Agency is the capacity to act or exercise power. The root of agency is agere, which means to do, to act or to manage. Agency is all about action and having the power to affect the world around you. To have agency means that we have choice and free will. It is the feeling that we have control over our lives and influence over our world. When we have agency, we feel empowered to create change.

Efficacy is a related idea that refers to the belief that you can make a difference in the world. Autonomy also is linked to agency. Autonomy refers to the state of having choice and freedom. It is the freedom to direct one’s own activities. Autonomy means having some control over what we do rather than being told what to do the whole time.

The sea bird

Once upon a time in ancient China, there was an unusual bird from the sea that landed in the countryside. It was large and beautiful, resembling the legendary phoenix. People called it the Sea Bird. Rumours about it spread like wildfire, and soon reached the ears of the King.

“I must have this extraordinary creature!” the King declared. He sent hunters and soldiers after it. After much effort, they managed to capture it alive and unharmed.

The King kept the Sea Bird in a cage at the palace temple. He had his musicians play their best music for its amusement. He had his chefs prepare royal feasts for its consumption.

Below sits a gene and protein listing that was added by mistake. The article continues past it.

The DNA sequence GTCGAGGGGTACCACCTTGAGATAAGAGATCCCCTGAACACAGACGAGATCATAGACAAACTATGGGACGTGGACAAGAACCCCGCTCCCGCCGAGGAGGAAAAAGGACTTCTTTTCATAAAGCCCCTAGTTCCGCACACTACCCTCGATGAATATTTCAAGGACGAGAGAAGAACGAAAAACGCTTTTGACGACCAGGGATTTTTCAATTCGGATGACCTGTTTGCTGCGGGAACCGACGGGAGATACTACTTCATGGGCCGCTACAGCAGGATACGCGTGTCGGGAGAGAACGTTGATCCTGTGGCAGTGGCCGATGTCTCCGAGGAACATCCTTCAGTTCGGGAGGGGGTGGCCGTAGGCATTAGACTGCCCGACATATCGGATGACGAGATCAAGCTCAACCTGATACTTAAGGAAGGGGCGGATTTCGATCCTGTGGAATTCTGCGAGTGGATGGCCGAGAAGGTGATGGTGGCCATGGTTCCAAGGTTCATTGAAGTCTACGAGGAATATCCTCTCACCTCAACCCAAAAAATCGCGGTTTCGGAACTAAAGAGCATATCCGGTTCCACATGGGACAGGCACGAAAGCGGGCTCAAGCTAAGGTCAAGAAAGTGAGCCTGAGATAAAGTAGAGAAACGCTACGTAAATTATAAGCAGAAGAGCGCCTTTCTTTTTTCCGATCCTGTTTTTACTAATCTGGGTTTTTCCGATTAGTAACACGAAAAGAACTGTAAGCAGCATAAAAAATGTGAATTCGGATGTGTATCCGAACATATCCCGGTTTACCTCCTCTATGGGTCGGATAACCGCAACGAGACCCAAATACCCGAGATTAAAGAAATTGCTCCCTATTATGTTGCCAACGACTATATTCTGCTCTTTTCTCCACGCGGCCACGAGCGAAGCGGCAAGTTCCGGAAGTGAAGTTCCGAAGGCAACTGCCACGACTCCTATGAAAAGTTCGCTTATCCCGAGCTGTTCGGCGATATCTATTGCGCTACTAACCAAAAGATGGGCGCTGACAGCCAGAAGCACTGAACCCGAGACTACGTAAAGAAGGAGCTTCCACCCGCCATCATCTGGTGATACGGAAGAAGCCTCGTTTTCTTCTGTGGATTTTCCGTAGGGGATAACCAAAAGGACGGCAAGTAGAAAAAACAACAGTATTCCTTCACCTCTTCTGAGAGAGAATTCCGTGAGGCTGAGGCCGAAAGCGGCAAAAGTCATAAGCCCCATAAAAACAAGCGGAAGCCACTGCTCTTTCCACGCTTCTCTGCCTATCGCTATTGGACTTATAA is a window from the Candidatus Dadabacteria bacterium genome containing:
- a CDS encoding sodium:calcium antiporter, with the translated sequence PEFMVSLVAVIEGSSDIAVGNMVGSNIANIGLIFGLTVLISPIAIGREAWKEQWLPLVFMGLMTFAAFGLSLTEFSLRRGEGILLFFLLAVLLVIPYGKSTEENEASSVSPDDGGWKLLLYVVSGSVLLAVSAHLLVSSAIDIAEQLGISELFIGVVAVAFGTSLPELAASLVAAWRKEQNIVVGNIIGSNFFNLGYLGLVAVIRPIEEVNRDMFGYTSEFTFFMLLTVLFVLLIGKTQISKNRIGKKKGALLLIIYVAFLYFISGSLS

None of these had a positive effect on the Sea Bird. It was confused by the offerings, frightened by the sounds, and depressed by its captivity. Despite the King’s best effort, it refused to touch the dishes of the most succulent meats, or drink the wine of the finest vintage. After three days like this, it died.

The King was frustrated. Did he not treat the Sea Bird as the most honoured guest? Did he not give it the very best the kingdom had to offer? Why did the Sea Bird die on him in such a rude and inconsiderate manner?

(source: Derek Lin)


Does the sea bird have agency and autonomy? How does this effect the well-being of the bird?

What does this story teach us about the importance of having the autonomy to direct our own actions?

Do you think that agency, efficacy and autonomy are important? Why?

We can understand agency through the following metaphor. To be an agent is to be a hammer rather than a nail. Discuss what you think this means.

It is really important to exercise your agency. This means taking action, realising that you can affect how things turn out. We are not helpless, passively waiting for things to happen. We can make things happen.

How much control do we have over what happens in the world? Who controls how events unfold?


Remember a time when you took action which made a difference. Maybe you helped a friend with something. Or you stood up for something. Perhaps you created or achieved something. Tell the story of what happened. Identify what strengths helped you to do this. Write about how did it felt to act in this way.

In pairs share with your partner about this experience. Then swap over and listen to your partner recount a time they made a difference. Help them to identify the strengths they used. When we listen to stories of others using their strengths we can ‘catch’ these powers from them. Notice how it feels to share in your partners experience of their act of triumph.

How might we increase our agency – our ability to act – to create change in the world? How might we use our collective agency to make the world a better place?